agent provocateur • one employed to associate with suspected persons and by pretending sympathy with their aims to incite them to some incriminating action.
In front of the Lincoln Memorial on Feb. 19, an anonymous protester waved the flag of the Russian Federation behind independent journalist Max Blumenthal as he opened the Rage Against the War Machine rally, a protest against the continued U.S. involvement in the conflict in Ukraine. Additionally, the speakers present leveled criticism of the U.S. support of global capitalist unipolarity via the North Atlantic Treaty Organization (NATO) and the Central Intelligence Agency (CIA). The rally was organized by the heads of both the right-wing Libertarian Party and the pseudo-progressive liberal People’s Party and attended by a mix of people deeply dissatisfied with neoliberal, two-party warmongering.
The occasional Russian nationalists, Soviet flag-waving communists, or white supremacists, despite being few in number, seemed to capture nearly all of the Western press’ attention. On a live stream several days after the event, Blumenthal alleged that many of these so-called activists may have been agents provocateurs — conveniently waving the Russian flag exactly when he and other speakers made explicitly anti-imperialist and pro-worker statements. In their sparse coverage of the rally, The Daily Beast and Rachel Maddow both focused exclusively on these fringe, perhaps planted, elements, ignoring the strong pro-peace consensus everyone in attendance experienced.
That such a motley collection of activists is all the American Empire can muster against the war machine is indicative of the extreme ideological dominance of the universally pro-war corporate media. These outlets, and their twin government lackeys, the Democratic and Republican parties, are a monolith; their differences are purely aesthetic. Both go to great lengths to silence internal dissent, as shown when the Congressional Progressive Caucus was forced to retract a letter to Biden timidly asking if he might be open to peace negotiations with Putin. The only Republican criticism of the war has been from a few of the MAGA supporters demanding more “oversight” over military spending. The so-called “liberal” and “conservative” media follows suit, often failing to acknowledge the faintest dissenting voices.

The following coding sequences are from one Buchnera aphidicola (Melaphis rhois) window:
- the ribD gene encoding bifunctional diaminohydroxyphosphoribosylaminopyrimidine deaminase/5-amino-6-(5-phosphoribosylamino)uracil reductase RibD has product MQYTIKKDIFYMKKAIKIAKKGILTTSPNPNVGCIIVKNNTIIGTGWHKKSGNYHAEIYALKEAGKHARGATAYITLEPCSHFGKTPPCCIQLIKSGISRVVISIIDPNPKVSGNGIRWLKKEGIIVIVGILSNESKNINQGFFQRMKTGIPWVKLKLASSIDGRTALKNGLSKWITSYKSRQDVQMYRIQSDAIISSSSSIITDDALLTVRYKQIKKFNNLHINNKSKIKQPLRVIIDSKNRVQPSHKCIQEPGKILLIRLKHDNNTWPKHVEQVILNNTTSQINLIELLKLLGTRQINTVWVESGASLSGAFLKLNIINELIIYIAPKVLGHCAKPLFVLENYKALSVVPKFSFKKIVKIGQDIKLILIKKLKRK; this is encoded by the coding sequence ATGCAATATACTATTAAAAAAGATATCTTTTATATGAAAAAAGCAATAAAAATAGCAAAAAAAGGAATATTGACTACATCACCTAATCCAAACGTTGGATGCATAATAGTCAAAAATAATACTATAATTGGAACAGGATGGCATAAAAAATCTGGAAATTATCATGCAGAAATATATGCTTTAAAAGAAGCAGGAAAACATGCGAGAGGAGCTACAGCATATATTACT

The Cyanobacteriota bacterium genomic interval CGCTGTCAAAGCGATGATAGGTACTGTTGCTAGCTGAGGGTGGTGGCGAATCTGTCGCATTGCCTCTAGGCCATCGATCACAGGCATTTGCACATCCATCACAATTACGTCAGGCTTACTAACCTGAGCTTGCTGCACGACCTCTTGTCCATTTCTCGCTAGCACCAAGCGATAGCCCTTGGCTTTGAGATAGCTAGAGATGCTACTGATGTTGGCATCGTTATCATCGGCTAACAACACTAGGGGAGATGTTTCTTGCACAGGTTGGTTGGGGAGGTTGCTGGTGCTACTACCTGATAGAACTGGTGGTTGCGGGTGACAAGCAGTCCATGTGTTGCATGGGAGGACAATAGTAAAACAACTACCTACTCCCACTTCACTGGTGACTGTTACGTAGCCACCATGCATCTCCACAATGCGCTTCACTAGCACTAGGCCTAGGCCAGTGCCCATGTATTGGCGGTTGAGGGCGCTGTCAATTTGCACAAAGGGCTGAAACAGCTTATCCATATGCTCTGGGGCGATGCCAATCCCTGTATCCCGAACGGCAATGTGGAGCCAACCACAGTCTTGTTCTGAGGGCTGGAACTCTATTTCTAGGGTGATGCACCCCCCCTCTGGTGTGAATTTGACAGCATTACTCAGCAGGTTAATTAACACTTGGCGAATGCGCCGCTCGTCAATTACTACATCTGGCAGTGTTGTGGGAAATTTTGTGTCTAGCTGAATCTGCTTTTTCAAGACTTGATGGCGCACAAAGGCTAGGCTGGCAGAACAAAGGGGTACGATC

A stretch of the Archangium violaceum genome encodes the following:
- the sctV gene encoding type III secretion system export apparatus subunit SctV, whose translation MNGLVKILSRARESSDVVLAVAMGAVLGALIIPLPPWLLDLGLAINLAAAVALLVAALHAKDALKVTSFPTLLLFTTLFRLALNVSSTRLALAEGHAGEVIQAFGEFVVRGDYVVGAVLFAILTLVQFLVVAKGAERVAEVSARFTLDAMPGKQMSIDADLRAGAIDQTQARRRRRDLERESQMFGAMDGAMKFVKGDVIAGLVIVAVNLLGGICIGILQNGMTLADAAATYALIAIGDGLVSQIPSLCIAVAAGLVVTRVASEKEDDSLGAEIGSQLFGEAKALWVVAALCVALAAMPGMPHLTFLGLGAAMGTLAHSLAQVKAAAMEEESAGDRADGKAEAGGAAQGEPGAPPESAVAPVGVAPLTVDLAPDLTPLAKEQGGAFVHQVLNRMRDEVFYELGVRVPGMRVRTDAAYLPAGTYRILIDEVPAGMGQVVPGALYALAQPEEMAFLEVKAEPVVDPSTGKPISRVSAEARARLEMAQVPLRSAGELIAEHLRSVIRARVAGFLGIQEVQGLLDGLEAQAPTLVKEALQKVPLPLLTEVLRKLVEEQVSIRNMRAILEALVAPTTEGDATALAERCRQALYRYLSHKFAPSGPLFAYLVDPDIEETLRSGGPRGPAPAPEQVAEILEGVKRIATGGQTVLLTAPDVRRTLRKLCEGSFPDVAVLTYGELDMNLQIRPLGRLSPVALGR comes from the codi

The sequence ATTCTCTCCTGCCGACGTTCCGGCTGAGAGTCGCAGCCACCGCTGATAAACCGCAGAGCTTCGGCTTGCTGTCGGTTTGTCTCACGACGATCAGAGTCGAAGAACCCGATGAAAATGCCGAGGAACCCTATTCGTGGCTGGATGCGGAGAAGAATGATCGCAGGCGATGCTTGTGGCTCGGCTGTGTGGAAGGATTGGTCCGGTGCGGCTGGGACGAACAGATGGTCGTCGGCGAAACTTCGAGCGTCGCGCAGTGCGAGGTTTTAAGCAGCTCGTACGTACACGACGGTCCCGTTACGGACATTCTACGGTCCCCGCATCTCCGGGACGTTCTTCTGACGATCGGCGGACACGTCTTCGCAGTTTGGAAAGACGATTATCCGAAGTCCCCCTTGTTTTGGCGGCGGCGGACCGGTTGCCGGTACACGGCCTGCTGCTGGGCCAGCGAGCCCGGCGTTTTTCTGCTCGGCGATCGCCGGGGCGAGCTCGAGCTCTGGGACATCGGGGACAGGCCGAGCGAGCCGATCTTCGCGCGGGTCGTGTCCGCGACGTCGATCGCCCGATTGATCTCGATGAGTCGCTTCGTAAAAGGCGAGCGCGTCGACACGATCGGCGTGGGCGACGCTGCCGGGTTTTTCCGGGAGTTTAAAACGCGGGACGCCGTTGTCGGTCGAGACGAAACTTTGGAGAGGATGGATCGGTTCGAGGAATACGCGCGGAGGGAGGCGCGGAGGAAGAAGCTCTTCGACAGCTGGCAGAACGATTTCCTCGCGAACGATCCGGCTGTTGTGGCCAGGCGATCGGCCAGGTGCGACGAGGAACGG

This rally showcased a similar duality between elements of the so-called “American left” and anti-establishment Libertarians, wherein aesthetic differences belly ideological alignment. Left-leaning comedian Jimmy Dore called in his speech explicitly for left-right unity, saying he would never ask a firefighter their stance on Social Security before allowing them to save his burning home. Dore and The Grayzone journalist Anya Parampil both lambasted other leftists for boycotting the rally over identity politics issues. Parampil said, “we can debate about whether teenage girls should have to share locker rooms… with biological males another time,” which prompted an extensive backlash on Twitter. The Libertarian Party is in the middle of a similar schism, with the ascendant Mises Caucus pushing for less focus on race and gender issues to woo former MAGA voters. Both these formations see identity politics and “cancel culture” as weapons of the oligarchs. On Twitter, many bandy about accusations that their opponents are, again, agents provocateurs.